A rare, 25-foot-tall Algonquin Pillar Swiss Mountain pine tree was cut down and stolen from the UW Arboretum sometime between Nov. 5 and Monday. Its twin, right, was left unharmed.

    Unlike the more populated parts of Madison, the UW Arboretum is not blanketed with surveillance cameras, and presumably it doesn’t have its own Lorax to speak for the trees.

    So UW-Madison officials are seeking the public’s help in finding whoever went into the Arboretum between Nov. 5 and Monday, cut down and carted away a rare, 25-foot-tall Algonquin Pillar Swiss Mountain pine tree, and cut off a 12-foot section of a Compact White Fir tree but left it on the ground.

    The curator of the Arboretum’s Longenecker Horticultural Gardens, David Stevens, discovered the damage Monday. He said it’s likely the thieves “shopped around” for their targets during the warm weather over the weekend.

    The Algonquin was “most likely taken for a large Christmas tree display,” he said. “Somebody’s trying to make a buck.”

    Read more:

    Racine Public Health Department orders schools to close until Jan. 15

    From Racine County Eye:

    RACINE, WI – Schools within the City of Racine Public Health Department, including Racine, Wind Point, and Elmwood Park, have been ordered to close and switch to virtual learning.

    Part of the Safer Racine ordinance, the order takes effect on November 27 and is expected to last through January 15, according to a press release issued by the City of Racine.

    The order applies to public and private schools. Most Racine Unified students have been doing virtual classes since the beginning of the school year, but teachers and some special education students have been in the schools. Racine Unified employs about 1,000 teachers.

    Dottie-Kay Bowersox, the City of Racine Public Health Administrator, said the number of daily cases and positivity rates prompted the order.

    “Outbreaks are linked to family gatherings on private property with people from outside of their household, including sports parties, baby showers, and backyard gatherings.  Also, through retail establishments and employment situations,” she said. 

    The health department jurisdiction includes Elmwood Park, Wind Point, and the City of Racine. It applies to all schools, public and private.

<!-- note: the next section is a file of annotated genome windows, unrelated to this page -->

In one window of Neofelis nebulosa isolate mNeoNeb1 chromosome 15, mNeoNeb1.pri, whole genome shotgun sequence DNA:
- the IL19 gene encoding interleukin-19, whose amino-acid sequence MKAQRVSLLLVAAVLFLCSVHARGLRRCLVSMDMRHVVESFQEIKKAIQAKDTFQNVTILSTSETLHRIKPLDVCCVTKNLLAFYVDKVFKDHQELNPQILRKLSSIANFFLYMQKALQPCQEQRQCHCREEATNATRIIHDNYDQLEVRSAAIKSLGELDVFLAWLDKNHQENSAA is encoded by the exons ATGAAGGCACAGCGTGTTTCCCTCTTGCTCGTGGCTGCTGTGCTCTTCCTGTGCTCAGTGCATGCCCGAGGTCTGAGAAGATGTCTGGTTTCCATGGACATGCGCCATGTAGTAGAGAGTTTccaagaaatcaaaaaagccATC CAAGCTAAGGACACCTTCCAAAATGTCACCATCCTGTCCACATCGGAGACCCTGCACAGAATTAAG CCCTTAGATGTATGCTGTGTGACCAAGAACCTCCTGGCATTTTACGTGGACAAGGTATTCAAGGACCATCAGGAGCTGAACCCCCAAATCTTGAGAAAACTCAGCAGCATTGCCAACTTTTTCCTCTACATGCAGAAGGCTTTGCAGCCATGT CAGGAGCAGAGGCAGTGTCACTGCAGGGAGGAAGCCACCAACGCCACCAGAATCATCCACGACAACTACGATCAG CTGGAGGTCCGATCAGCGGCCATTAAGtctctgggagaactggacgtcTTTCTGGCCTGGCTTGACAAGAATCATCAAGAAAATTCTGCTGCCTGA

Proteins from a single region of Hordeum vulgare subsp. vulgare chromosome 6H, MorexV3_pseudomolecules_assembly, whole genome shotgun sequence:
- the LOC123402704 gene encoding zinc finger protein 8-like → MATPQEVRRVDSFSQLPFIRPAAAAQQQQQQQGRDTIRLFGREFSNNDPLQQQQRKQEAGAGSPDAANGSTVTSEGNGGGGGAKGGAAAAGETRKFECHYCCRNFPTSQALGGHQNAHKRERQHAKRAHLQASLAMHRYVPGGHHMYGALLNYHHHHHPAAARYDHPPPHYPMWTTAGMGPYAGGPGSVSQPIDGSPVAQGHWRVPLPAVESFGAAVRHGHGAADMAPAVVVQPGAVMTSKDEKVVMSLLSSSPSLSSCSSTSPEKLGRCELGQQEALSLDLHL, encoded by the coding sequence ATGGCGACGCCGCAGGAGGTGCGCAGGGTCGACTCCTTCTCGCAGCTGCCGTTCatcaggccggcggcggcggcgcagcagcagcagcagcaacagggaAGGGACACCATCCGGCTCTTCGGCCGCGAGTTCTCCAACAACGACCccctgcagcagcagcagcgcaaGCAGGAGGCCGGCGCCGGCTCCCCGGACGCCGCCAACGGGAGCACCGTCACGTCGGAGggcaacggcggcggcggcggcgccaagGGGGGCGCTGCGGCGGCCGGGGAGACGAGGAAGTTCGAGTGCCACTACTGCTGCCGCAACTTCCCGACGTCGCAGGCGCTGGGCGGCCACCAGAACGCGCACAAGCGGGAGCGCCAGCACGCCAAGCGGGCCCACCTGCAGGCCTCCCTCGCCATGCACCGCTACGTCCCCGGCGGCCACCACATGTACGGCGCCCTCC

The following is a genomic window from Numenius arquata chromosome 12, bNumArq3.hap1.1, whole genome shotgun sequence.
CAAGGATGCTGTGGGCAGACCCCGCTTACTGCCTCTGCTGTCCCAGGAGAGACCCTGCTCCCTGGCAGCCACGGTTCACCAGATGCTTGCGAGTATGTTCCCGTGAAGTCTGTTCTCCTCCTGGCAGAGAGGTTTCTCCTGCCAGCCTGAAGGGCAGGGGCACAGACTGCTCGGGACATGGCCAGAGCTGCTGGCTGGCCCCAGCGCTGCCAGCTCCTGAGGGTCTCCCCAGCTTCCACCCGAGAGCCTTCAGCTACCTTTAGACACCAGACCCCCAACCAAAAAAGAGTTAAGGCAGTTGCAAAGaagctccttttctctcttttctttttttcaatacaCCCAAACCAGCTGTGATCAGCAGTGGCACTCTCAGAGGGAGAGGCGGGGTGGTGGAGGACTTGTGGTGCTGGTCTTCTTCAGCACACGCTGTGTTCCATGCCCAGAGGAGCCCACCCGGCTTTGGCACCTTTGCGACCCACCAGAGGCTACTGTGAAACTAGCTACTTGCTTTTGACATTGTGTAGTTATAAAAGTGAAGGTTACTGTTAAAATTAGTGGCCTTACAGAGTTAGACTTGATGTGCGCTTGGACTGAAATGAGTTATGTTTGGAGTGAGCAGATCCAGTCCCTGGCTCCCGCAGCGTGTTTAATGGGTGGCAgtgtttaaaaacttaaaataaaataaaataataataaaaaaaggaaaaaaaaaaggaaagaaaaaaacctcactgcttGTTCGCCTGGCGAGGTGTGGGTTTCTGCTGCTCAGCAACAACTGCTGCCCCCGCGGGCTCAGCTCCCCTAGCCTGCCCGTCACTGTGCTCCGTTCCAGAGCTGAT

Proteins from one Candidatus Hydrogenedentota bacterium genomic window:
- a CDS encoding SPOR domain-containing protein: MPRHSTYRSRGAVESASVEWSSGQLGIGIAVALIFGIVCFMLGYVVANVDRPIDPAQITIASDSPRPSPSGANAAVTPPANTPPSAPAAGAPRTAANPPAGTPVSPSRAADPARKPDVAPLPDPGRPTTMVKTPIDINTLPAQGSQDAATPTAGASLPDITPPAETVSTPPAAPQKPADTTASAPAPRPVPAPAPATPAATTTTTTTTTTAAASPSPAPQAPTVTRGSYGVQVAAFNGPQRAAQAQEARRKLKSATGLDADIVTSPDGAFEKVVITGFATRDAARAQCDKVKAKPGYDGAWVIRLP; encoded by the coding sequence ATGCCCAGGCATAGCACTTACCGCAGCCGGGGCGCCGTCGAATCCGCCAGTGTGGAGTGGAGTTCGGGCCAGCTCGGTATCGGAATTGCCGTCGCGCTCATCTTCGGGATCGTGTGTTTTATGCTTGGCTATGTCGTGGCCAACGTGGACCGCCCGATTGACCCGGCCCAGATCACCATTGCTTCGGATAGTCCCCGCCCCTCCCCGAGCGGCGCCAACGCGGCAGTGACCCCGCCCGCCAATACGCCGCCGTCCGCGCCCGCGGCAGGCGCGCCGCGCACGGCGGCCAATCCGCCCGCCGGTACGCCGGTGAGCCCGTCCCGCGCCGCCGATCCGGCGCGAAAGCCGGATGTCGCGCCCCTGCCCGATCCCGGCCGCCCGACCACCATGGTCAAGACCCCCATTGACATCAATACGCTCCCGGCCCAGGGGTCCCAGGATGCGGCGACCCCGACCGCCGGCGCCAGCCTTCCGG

Read more:

    700 Homicides in Chiraq!

    Current Mayhem and Death totals from Democrat Paradise Chiraq, IL. Courtesy of HEY JACKASS!

    Year to Date

    Shot & Killed: 637
    Shot & Wounded: 3069
    Total Shot: 3706
    Total Homicides: 700


     Josh Dzieza wins November Sidney for Exposing The Great Foxconn Con

    Josh Dzieza
    The Sidney Hillman Foundation announced today that Josh Dzieza of The Verge has won the November Sidney Award for “The 8th Wonder of the World (*wonder not guaranteed)” which explores how the Trump administration and Republican leaders in Wisconsin wasted at least 400 million taxpayer dollars to create the illusion that Taiwanese tech giant Foxconn would build LCD screens in the state.

    In 2017, Foxconn promised to invest $10 billion to build a 20-million-square-foot LCD manufacturing complex which would employ 13,000 people. Dzieza’s reporting shows that Foxconn defaulted on almost every promise they made in order to secure massive subsidies. Foxconn came to Wisconsin with no viable business model for making LCDs and instead demanded that its employees come up with alternative revenue streams. Suggestions ranged from tree and fish farming to commercial storage, but all the plans fizzled. 

    Instead of a state-of-the-art factory, Foxconn built a warehouse 1/20th the size of the promised facility. Wisconsin Republicans cited Foxconn’s lavish promises in their campaign ads and Donald Trump got a public appearance out of the 2018 ground-breaking ceremony, but ordinary Wisconsinites suffered. Some quit good jobs only to discover that they were “ghost workers” whose only duty was to absorb abuse from their superiors while the company hoped their presence on the payroll would boost their “job creation” stats enough to qualify for tax subsidy payments. Others lost their homes through eminent domain in order to clear land that now sits empty. Cash-strapped governments paid to provide infrastructure to support a manufacturing complex that never materialized.